This morning I returned from what has become the annual pilgrimage to Sydney to the NSW Quilt Show. This year held back in the middle of Sydney at the newly reopened International Convention Centre. My feeling about the show are mixed. While I mostly enjoyed the day, there were a few things which I really didn’t like, and one thing in particular which has left me with a bit of an odd feeling about it all.
The quilts. Awesome work from the quilters, the best in show was a favourite (and for the first time ever I saw them before the judging and liked the best in show before knowing it was). I have to note that I didn’t get a chance to look around them all and take photos of the ones I wanted to see again and up close (more on that in a moment).
The range of make and take classes, particularly for beginners. While I have to admit to not partaking in them this year – half of the party I was with did. Both beginners in the overall scheme of things, there was a range of things which were really well suited to them and they both enjoyed having the opportunity to participate in something that they wouldn’t always have the opportunity to do.
The friends. It was a great day out with those near and quilty. Many laughs were had, and we are – even though there is bad and ugly – planning on making the trip again next year.
The lighting in the quilt show. Really, for something that is so visual there needed to be more done to improve the lighting on the quilts. This was particularly obvious as the lighting at last year’s venue on Glebe Island was so good and allowed for better viewing of the quilts. I do understand that this isn’t always as easily said than done, but I wasn’t the only one commenting about this, and it is something that is actually able to be fixed.
The overall feel of the venue. This is a hard one to explain. The shopping side of things seemed to be very cramped. I was there on Thursday, and I hate to think what it was like on the weekend.
The food options… I was diagnosed as celiac on Wednesday morning (it has been quite a week), so I was taking close notice of these things. There were an extremely limited number of options for me (well for future me, tomorrow is the big day).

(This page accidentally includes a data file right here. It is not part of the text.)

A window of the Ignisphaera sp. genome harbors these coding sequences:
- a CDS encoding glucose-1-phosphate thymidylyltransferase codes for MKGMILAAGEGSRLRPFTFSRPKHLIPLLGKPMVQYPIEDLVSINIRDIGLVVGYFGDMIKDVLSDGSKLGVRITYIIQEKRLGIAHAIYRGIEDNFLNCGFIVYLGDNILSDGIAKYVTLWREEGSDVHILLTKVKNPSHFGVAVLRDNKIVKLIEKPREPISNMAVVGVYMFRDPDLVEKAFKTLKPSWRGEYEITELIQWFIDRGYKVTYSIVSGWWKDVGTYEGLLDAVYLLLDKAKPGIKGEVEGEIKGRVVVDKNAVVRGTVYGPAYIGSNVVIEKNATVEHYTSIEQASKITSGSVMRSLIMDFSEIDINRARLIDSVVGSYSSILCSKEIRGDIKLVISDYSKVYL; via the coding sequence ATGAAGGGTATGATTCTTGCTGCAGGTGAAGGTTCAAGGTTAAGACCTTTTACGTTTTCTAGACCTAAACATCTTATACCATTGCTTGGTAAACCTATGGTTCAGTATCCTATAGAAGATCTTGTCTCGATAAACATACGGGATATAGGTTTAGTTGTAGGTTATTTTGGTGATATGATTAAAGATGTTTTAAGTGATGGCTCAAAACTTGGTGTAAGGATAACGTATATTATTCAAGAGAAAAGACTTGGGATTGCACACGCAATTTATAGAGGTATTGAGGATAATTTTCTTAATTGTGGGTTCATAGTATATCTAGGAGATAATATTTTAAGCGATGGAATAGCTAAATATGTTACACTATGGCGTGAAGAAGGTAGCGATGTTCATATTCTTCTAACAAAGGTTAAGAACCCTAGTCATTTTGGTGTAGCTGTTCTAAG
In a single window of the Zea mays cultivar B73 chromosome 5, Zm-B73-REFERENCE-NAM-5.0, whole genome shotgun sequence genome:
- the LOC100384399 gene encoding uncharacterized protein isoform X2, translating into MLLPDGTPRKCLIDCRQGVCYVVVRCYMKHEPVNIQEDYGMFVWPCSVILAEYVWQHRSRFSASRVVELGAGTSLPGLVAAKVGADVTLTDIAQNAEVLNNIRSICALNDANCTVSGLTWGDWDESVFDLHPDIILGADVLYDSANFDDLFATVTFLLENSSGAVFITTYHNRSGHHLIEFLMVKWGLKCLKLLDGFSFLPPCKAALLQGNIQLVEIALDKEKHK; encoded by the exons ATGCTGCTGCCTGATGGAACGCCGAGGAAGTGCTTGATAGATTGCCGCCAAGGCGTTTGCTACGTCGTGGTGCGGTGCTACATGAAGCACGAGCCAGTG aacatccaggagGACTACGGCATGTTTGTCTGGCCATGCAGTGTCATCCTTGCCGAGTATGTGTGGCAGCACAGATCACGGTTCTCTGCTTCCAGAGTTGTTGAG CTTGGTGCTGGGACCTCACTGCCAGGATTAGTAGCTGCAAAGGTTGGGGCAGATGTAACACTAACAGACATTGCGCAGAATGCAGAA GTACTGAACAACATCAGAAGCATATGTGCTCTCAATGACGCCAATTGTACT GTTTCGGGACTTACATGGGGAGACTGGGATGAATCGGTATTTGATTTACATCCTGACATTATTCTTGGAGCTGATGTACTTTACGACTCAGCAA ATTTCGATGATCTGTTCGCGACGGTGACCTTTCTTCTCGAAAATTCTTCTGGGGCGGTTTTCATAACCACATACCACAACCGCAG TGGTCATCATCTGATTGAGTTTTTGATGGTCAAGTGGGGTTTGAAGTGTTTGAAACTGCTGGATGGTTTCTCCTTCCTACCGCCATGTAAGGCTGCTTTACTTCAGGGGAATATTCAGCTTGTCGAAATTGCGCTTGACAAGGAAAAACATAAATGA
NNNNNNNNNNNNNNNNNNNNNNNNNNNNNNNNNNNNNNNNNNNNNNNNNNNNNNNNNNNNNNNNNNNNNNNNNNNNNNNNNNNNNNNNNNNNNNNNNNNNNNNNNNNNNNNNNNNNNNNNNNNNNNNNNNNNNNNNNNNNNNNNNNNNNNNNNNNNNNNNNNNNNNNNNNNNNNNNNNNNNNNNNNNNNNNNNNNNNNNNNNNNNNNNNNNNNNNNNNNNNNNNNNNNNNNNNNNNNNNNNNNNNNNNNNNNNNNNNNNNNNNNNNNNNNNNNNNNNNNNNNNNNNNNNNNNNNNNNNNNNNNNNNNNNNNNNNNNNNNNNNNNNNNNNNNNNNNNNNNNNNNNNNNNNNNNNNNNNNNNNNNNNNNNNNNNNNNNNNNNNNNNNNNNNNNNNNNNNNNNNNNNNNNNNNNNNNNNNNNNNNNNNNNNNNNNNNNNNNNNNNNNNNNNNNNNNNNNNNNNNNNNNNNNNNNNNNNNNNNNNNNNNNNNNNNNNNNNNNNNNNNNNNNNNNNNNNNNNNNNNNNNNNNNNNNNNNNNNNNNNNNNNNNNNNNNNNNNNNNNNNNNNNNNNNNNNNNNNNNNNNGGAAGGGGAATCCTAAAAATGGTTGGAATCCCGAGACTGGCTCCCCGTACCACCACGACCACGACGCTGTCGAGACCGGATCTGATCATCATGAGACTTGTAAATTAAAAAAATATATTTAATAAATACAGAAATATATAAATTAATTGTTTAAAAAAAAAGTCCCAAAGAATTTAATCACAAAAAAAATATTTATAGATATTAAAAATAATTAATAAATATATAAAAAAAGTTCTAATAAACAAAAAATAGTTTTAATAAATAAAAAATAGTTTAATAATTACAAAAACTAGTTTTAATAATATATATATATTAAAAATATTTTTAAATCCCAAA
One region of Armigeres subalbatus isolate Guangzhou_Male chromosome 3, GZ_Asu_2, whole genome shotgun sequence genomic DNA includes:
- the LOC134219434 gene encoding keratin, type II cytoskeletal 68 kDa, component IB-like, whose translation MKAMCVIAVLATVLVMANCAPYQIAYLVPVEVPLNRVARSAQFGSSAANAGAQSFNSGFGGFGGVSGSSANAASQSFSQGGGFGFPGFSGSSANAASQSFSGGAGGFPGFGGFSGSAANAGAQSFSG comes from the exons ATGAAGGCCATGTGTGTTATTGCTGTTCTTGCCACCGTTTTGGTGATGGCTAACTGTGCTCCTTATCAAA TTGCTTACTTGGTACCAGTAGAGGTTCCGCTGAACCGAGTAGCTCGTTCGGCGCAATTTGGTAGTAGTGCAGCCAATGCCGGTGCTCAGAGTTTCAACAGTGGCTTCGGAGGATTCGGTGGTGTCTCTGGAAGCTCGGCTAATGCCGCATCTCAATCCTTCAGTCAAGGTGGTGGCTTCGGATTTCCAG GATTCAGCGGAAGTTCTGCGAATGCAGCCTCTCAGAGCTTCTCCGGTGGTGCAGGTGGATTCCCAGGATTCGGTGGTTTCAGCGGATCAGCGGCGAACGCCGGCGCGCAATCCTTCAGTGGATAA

When it comes to this bit, this is what has left me feeling a little odd about the quilt fair. I have not really engaged with the whole gender in quilting debate – not because I don’t have an opinion, but more because me getting all ranty about the role of men in quilting or the “place” of men in quilting isn’t really something I have ever wanted to do. I have always been more interested in the tension within the quilting movement about the “modern” v “traditional” quilters (having decided I don’t really belong in either and prefer to label myself a quilter). Gender bias in quilting has raised its sometimes ugly head and I never thought I would see the day where I would see the need to say what I am about to say. But apparently I now have something to say about it. I have tried to be fair about the behaviour and have asked another who was there to read the below to make sure I was fair in my description, but I have been around some quilters to be a bit more cranky about what happened than he was.
Attending this show, his first, was my partner. He decided to do a class, to learn something new and start on his own creative path – I think the end goal is to create clothing and costumes for cosplay. He wasn’t expecting there to be other men, he was very prepared for that and didn’t see it as an issue.
So if perchance you are one of the women who were, I hope, trying to be welcoming to him by going into the class area and patting him on the shoulder saying “well done you”; or one of the ladies very loudly pointing to him and saying “look, it’s a man”… your (I hope) well meaning commentary and support didn’t really help. You have all been beginners before, and those breaks in concentration did not help at all (particularly as he had also forgotten his glasses).
I also hope that the “it’s a man” commentary isn’t the same sentiment as I have heard in quilt shops when a man enters and the women ask him to leave. Because that is not okay and I think we are a bit beyond that now. As someone who is in the beginning stages of opening my own quilt store, I really hope that this sentiment is something that doesn’t make an appearance – because that is an attitude that needs to be relegated to the past.